In the US equities, mutual fund exposure rose to a six-year high while short interest in stocks and ETFs fell to the lowest level since 2007 in other assets fund exposure to oil is a now about 2.8 standard deviations above the average while long euro shows similar extreme readings. (Source: Bloomberg)
Much of the current good feeling hinges on consumer spending, which is up. This uptick in spending reflects confidence in the future, but its flip side is a lower savings rate. The Commerce Department reported last week that the savings rate was 2.4% of disposable household income, the lowest since September 2005. That was a housing boom year when people were flipping homes and pulling out equity with wild abandon. Many would regret it a couple years later.
My friend Steve Blumenthal just posted a note in which he talked about his top ten recession indicators. Nine of them were signaling no problem for at least the next nine months. The signals don’t go further than that. GDP growth is not the problem this year.
The problem is overstretched markets and the potential for the Fed to go too far. We simply don’t know what will happen when the Fed starts removing $150 billion per quarter from its balance sheet by the end of this year. Maybe they’re right, and it means nothing. Maybe running a $1 trillion yearly deficit doesn’t make a difference. Maybe four interest rate hikes don’t matter.
None of these factors are serious yet, but they will add up over time. Maybe the market will shrug them off, we’ll actually see the 25% earnings growth projected by analysts, and the S&P will end up much higher for the year.
Any number of tail-risk events could change the picture quickly, though: war in Korea or the Middle East, a major terrorist incident or cyberattack, spiraling trade disputes, a bank failure – you know the list. The world can change quickly.
Now is a good time to plan your de-risking strategy. You want to balance it with staying involved in growth assets, if they are part of your plan. Rather than trying to diversify asset classes, which are marching in lockstep both up and down, I would try to diversify trading strategies. Think about what you’re going to do when the market turns against you.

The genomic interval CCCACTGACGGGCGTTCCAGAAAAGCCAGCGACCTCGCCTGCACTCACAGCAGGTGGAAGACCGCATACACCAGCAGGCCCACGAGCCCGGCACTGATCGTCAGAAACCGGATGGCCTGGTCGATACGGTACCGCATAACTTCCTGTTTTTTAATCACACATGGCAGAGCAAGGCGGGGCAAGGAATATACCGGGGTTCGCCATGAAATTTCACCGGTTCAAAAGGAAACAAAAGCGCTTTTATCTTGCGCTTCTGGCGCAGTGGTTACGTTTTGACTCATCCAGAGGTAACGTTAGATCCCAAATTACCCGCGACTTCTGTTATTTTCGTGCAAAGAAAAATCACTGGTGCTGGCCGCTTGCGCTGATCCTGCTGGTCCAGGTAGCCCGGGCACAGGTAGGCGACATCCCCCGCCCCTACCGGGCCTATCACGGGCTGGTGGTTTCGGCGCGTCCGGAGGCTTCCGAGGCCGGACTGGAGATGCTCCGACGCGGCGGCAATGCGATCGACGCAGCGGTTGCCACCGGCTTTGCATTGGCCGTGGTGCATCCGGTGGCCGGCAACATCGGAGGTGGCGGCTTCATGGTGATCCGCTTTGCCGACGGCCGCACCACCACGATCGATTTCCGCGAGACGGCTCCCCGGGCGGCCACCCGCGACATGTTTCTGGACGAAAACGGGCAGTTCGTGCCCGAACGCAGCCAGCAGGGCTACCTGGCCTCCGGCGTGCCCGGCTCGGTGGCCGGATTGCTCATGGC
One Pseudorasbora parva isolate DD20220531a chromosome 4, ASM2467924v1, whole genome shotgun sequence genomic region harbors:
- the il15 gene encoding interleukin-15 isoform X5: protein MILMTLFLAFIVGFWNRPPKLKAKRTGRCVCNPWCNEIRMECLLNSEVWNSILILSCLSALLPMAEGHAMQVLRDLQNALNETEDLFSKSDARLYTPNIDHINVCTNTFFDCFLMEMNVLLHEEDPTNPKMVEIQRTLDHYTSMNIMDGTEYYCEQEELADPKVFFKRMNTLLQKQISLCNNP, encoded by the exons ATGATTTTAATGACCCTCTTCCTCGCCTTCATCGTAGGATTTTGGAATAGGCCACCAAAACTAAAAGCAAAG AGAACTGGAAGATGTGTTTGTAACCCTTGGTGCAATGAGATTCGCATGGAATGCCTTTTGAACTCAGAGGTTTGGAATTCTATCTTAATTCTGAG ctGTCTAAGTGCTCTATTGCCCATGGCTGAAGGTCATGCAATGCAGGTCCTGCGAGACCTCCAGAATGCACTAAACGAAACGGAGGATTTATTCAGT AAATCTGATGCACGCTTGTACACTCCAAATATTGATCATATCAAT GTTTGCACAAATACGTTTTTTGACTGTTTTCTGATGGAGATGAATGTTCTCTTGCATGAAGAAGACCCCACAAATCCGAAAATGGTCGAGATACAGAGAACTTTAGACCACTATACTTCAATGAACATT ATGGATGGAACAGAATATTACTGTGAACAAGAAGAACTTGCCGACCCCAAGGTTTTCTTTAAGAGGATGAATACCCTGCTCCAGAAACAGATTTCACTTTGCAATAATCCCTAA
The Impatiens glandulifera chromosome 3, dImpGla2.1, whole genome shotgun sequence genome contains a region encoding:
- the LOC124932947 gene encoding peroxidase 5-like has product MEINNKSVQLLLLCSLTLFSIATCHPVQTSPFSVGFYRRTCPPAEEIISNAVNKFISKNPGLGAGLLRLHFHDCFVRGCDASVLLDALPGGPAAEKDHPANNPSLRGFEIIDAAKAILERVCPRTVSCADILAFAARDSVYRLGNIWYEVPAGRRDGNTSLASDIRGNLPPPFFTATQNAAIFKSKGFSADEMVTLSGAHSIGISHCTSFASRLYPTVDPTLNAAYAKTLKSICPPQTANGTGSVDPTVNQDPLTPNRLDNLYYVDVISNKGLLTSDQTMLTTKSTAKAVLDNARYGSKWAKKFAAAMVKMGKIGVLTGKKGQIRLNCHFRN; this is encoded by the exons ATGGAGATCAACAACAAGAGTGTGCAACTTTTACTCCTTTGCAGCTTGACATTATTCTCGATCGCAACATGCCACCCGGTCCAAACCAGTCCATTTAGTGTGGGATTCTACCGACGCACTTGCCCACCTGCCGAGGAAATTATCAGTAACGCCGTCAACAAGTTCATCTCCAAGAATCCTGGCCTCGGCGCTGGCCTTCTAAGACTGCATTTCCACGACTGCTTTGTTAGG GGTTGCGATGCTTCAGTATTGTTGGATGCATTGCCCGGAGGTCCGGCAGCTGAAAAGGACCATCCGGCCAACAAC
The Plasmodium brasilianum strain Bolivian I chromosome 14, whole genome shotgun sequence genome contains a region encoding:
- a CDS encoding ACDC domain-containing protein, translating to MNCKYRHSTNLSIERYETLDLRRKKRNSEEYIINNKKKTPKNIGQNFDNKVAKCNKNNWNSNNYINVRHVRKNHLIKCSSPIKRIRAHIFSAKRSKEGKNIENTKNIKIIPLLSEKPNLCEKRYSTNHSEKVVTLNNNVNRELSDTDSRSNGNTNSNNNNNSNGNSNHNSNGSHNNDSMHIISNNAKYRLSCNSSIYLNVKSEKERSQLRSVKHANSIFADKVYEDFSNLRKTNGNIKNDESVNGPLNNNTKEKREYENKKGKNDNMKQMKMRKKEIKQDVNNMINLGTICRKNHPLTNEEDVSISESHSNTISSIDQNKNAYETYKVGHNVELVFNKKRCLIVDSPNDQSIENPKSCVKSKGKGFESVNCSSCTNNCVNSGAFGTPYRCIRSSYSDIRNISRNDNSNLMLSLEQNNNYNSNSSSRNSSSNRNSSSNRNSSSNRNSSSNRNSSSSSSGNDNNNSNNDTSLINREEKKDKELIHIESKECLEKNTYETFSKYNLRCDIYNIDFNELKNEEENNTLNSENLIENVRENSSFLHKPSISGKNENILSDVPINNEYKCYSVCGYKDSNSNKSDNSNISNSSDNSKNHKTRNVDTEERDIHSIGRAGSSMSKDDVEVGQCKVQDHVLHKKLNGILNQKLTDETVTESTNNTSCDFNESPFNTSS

Hope is not a strategy. You need to have a plan, or you need to find somebody who has a plan that you feel comfortable with.
To sum up, I’m not expecting a major bear market, but a correction is a real possibility. This is going to be a much more volatile year than 2016 or 2017. Overbought and overstretched markets moving in concert with each other are just the right witches’ brew for volatile corrections. Just saying…
In three weeks Shane and I will be going to Sonoma, where I’ll speak at my Peak Capital friends’ annual client conference. Then we’ll come back to Dallas, and I’ll continue the preparations for the Strategic Investment Conference. This is really going to be the best conference we have ever done, and you don’t want to miss it. We have been holding teleconferences with the various speakers on what they’re going to be presenting and how we’ll work the moderating and Q&A panels, and I’m adjusting the lineup a little to make the ideas flow better.